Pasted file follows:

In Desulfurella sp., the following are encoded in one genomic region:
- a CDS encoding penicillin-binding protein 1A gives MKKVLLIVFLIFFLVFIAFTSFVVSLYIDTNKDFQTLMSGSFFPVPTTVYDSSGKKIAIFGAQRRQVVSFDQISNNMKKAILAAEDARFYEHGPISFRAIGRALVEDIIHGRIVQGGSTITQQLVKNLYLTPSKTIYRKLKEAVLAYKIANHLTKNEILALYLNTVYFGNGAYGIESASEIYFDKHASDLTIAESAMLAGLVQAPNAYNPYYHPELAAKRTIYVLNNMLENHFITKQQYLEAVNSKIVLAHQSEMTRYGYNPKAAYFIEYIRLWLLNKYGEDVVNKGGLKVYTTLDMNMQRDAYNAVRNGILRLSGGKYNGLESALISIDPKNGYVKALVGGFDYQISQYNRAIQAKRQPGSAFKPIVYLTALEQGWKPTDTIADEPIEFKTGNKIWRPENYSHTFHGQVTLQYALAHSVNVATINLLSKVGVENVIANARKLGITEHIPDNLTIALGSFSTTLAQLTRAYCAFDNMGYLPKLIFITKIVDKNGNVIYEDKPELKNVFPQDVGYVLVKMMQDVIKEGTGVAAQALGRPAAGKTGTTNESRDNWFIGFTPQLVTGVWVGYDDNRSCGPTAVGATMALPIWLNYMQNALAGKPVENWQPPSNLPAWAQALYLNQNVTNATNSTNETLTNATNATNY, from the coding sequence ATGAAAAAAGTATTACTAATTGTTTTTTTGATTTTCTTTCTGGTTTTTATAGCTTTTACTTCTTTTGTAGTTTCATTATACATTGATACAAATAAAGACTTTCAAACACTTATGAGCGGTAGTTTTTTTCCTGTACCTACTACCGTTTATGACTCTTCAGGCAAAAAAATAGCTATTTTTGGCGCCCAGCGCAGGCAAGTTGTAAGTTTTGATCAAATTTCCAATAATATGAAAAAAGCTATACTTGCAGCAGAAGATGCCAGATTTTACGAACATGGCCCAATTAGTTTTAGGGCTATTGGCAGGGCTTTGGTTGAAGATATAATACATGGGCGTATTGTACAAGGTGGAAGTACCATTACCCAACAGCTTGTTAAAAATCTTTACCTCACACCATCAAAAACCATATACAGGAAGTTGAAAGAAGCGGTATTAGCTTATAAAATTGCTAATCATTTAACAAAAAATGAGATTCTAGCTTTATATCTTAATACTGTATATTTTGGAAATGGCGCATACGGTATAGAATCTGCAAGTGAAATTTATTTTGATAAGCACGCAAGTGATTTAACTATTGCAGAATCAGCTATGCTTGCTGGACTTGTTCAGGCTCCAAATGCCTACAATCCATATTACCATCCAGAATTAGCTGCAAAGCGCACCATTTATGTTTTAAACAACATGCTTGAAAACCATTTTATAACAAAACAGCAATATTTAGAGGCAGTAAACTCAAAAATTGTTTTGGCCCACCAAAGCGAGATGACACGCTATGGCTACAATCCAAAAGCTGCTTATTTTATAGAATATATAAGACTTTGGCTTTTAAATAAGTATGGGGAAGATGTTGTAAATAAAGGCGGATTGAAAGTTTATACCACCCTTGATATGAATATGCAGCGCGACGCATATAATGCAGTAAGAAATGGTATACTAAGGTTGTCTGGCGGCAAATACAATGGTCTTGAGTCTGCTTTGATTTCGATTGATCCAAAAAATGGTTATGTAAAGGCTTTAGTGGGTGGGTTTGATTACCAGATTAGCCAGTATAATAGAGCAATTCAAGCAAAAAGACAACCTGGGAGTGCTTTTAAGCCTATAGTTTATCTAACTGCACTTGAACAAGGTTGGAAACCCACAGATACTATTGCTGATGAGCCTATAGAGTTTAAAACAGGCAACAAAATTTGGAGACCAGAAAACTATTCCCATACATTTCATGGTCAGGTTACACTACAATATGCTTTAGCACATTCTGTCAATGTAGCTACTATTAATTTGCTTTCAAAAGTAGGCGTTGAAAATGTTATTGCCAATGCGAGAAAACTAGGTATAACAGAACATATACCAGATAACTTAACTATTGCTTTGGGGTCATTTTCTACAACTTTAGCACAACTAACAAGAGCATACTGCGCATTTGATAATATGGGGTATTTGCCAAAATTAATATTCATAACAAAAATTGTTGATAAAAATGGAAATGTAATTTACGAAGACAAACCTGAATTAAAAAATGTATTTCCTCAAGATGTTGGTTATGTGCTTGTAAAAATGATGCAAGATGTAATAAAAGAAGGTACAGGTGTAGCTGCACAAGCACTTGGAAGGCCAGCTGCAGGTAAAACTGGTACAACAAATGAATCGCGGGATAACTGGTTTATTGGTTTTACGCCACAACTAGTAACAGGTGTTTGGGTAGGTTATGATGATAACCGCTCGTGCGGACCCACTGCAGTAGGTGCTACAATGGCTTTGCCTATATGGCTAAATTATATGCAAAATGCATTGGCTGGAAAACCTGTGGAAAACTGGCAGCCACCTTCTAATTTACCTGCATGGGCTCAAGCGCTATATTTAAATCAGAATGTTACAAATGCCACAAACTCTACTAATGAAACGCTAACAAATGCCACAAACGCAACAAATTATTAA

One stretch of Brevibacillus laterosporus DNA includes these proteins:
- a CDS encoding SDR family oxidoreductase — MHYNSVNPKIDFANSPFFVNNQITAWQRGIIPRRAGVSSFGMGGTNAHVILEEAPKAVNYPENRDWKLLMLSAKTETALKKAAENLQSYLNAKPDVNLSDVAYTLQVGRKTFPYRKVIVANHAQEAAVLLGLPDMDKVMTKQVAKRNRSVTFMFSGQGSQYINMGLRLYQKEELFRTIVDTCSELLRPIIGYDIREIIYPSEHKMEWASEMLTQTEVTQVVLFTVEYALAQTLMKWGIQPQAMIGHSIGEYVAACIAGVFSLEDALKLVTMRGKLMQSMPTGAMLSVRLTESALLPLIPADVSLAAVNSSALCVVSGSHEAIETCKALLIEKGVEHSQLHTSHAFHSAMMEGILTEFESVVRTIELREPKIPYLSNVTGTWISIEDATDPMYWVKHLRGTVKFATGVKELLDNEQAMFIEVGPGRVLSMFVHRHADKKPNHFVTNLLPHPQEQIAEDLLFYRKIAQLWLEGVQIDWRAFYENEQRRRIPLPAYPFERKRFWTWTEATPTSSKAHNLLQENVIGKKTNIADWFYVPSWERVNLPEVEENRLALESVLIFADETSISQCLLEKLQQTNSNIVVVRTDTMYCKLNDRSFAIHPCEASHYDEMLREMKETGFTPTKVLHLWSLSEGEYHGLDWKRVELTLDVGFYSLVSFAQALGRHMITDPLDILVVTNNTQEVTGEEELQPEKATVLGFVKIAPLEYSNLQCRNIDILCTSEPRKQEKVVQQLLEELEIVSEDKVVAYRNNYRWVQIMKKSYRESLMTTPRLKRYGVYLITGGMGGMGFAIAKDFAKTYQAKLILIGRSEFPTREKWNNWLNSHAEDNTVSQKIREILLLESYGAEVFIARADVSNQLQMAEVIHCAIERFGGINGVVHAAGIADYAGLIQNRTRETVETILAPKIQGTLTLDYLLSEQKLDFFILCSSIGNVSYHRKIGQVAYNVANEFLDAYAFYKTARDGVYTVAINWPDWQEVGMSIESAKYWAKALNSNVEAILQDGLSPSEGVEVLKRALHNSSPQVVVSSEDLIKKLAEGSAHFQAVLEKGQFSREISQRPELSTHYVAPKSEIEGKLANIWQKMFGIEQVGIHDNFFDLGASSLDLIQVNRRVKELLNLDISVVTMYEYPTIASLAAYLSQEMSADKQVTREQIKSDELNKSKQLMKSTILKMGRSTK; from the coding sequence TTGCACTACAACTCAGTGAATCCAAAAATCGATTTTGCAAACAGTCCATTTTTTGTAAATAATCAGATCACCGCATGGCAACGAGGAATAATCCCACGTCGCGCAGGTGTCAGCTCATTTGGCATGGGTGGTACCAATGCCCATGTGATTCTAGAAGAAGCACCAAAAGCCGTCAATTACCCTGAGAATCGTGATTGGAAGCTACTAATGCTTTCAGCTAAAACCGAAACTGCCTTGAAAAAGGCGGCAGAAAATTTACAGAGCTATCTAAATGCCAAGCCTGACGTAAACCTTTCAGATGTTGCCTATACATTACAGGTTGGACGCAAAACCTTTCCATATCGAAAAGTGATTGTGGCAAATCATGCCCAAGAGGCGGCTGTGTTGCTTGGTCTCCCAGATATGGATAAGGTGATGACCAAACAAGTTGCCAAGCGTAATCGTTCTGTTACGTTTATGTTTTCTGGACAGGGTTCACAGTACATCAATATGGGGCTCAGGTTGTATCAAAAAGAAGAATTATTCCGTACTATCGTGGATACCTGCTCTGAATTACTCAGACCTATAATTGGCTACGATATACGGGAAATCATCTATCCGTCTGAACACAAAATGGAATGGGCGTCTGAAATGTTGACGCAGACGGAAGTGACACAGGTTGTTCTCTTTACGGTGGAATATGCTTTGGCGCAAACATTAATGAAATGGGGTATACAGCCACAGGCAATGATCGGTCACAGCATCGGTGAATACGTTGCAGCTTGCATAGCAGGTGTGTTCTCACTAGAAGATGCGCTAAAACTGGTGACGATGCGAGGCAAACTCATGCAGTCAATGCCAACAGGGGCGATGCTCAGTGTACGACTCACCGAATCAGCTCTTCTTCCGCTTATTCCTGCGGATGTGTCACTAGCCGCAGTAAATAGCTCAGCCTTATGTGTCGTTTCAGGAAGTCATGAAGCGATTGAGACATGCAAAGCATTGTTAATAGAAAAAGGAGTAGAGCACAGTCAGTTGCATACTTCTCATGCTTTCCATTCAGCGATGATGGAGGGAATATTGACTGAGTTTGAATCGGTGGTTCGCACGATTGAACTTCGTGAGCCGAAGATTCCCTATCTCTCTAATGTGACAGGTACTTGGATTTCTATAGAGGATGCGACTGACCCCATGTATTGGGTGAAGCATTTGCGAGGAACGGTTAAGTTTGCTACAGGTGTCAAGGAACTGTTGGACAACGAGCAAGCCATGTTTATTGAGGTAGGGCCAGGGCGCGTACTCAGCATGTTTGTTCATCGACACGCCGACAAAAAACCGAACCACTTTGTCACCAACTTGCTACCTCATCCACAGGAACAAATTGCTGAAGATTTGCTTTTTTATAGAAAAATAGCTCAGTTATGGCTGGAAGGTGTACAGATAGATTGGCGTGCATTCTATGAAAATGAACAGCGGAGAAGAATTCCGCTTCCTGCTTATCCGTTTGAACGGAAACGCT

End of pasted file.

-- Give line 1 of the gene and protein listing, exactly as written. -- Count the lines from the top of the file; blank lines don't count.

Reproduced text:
In Desulfurella sp., the following are encoded in one genomic region: